The University of Dundee has been awarded a 7million grant from the National Institute of Health Research Global Health programme to establish a major new Scotland-India clinical partnership to combat diabetes.
The NIHR Global Health Research Unit on Diabetes Outcomes Research project will see Dundees world leading expertise in the use of medical records to deliver improved care in diabetes `twinned with the large patient data set (covering over 400,000 Indian diabetic patients) collected by Dr Mohans Diabetes Specialities Centres , the largest clinical network of diabetes care in India.
Diabetes in India and Scotland will be compared and contrasted to determine the common and specific problems in both countries, with the aim of providing an improvement in health and reduction in health inequalities in India and Scotland.
The Dundee project is one of 33 research units and groups sharing over 120 million of funding for Global Health Research announced today by the Department of Health.
Diabetes is a major problem in India with 1 in 12 people affected, amounting to 69 million individuals currently, which is more than the entire UK population, said Professor Colin Palmer , Chair of Pharmacogenomics at the University of Dundee and lead for the new research unit.
With increasing economic development and lifestyle changes those numbers are rapidly increasing.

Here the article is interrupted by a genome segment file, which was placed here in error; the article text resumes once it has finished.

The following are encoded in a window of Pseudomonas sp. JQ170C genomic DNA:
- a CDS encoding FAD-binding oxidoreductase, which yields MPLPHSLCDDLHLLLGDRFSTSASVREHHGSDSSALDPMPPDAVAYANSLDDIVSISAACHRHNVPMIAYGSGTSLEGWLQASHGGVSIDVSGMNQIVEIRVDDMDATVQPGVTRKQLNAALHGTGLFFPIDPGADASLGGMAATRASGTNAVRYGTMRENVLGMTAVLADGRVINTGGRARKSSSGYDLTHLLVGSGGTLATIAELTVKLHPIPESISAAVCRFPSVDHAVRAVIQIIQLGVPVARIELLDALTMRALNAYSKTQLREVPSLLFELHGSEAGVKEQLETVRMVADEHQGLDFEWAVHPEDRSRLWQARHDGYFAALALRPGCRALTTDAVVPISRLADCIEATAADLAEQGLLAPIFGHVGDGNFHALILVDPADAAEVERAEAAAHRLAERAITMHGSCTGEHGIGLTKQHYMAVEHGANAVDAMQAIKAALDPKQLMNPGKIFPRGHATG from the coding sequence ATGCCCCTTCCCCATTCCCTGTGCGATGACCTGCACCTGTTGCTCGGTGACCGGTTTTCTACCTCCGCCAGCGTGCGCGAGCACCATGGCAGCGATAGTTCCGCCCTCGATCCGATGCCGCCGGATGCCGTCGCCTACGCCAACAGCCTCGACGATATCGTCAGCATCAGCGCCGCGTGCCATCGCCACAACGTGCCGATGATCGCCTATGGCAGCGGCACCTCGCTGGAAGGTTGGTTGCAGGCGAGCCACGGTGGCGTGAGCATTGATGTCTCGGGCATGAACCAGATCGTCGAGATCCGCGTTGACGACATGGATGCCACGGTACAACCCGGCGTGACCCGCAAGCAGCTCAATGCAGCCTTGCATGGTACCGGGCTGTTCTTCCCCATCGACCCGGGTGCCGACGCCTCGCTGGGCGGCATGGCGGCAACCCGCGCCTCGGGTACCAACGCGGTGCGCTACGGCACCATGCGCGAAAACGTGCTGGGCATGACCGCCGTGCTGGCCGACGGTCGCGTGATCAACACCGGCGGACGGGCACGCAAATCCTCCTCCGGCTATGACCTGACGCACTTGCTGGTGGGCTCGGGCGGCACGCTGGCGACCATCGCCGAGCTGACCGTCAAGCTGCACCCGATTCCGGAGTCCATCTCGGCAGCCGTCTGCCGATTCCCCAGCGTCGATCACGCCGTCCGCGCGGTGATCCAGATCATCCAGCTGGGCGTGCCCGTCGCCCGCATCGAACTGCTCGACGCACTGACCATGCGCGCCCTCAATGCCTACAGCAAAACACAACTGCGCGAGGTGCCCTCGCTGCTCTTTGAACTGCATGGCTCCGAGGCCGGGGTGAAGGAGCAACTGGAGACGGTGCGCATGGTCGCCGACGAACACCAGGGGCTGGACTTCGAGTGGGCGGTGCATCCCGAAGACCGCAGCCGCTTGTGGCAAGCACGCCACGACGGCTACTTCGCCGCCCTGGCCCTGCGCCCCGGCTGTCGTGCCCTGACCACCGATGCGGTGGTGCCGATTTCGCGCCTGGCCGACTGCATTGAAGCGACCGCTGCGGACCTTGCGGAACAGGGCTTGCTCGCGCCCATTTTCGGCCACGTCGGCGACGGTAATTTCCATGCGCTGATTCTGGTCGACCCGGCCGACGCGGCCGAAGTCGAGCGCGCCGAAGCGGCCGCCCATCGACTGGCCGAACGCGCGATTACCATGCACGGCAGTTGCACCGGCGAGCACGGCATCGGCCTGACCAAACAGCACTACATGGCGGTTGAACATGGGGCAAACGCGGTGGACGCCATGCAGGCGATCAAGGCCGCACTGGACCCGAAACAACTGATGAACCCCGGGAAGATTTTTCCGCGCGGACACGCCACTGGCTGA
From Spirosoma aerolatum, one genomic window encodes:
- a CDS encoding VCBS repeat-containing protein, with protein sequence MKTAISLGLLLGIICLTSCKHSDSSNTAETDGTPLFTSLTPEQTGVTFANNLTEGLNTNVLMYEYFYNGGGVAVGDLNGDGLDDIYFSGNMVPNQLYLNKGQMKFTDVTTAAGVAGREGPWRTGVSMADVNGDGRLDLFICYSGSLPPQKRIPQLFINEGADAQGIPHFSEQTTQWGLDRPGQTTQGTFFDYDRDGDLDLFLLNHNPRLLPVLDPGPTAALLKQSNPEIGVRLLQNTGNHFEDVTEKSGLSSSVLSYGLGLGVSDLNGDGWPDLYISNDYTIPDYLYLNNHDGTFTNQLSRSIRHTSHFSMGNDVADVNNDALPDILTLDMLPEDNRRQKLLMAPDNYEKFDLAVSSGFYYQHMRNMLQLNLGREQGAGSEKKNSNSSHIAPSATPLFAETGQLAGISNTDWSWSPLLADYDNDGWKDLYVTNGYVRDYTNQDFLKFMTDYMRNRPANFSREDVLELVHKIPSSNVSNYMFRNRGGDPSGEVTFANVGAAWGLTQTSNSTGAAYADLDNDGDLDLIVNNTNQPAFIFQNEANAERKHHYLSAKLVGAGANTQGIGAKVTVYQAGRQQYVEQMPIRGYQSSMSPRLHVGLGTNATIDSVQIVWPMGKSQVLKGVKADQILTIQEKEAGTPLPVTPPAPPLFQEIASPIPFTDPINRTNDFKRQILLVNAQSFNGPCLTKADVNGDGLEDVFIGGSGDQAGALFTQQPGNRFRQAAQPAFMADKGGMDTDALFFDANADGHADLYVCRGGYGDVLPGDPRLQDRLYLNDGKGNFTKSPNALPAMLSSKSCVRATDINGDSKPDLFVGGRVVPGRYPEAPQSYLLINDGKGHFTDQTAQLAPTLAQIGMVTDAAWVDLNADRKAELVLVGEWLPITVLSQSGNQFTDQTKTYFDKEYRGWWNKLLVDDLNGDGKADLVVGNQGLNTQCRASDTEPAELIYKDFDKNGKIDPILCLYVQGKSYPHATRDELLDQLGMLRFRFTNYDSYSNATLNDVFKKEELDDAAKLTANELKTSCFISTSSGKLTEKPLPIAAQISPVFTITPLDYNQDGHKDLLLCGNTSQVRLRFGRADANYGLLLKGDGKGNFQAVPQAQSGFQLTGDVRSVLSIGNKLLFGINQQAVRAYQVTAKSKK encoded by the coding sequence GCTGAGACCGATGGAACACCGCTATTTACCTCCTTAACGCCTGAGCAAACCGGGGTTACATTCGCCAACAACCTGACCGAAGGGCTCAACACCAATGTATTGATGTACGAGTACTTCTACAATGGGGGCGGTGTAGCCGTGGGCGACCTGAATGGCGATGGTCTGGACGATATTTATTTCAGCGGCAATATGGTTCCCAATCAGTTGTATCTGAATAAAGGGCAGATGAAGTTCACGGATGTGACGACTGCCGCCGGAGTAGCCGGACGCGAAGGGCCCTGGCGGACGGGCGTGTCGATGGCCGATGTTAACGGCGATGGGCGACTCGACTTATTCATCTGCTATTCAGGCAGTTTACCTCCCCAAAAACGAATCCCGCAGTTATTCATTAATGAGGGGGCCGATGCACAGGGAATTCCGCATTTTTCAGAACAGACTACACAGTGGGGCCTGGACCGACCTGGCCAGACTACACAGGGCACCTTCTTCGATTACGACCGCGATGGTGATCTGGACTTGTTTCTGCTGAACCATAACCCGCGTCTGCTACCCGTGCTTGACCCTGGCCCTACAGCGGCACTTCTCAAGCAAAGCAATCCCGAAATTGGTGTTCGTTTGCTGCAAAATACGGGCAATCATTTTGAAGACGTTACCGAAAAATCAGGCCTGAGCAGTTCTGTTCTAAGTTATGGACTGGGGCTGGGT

Yet current knowledge on how diabetes develops, how patients respond to medications and the causes of medica Continue reading

NINJABETIC – Going offline is good for the soul

NINJABETIC – Going offline is good for the soul

It’s difficult to put into words how joining the Diabetes Online Community made me feel six years ago. I was welcomed into a small, but vibrant community, filled with kind and caring people whose common interests were to share, support and help other people with diabetes. I’m pleased to say that this continues today, and it has been wonderful to watch the community grow so quickly into a huge family of supporters.
I very quickly found I was a part of something big and that felt really good. I had never felt needed or wanted before, or that I had that “special something” which helped me to belong, but living with type 1 diabetes seemed to give me that. I felt at home in the community and it was wonderful to finally feel like I mattered. It actually came as quite a surprise to me as, previously diabetes had always been a drag, it was unwanted and I had always felt that it held me back. However, being a part of the community showed me that diabetes could give me wonderful friendships and opportunities. This was a much needed change of perspective on my part.
‘Diabetes experience’
Soon I started being invited to all sorts of meetings, to talk at patient, professional, charity and pharma conferences, to be involved with a number of local and national projects, to write for national newspapers and medical journals and to be consulted on the birth and development of new and existing diabetes technologies – all of which were (and still are) a great honour!
I found it difficult to believe that people wanted to fly me across the globe to talk about my experience of livi Continue reading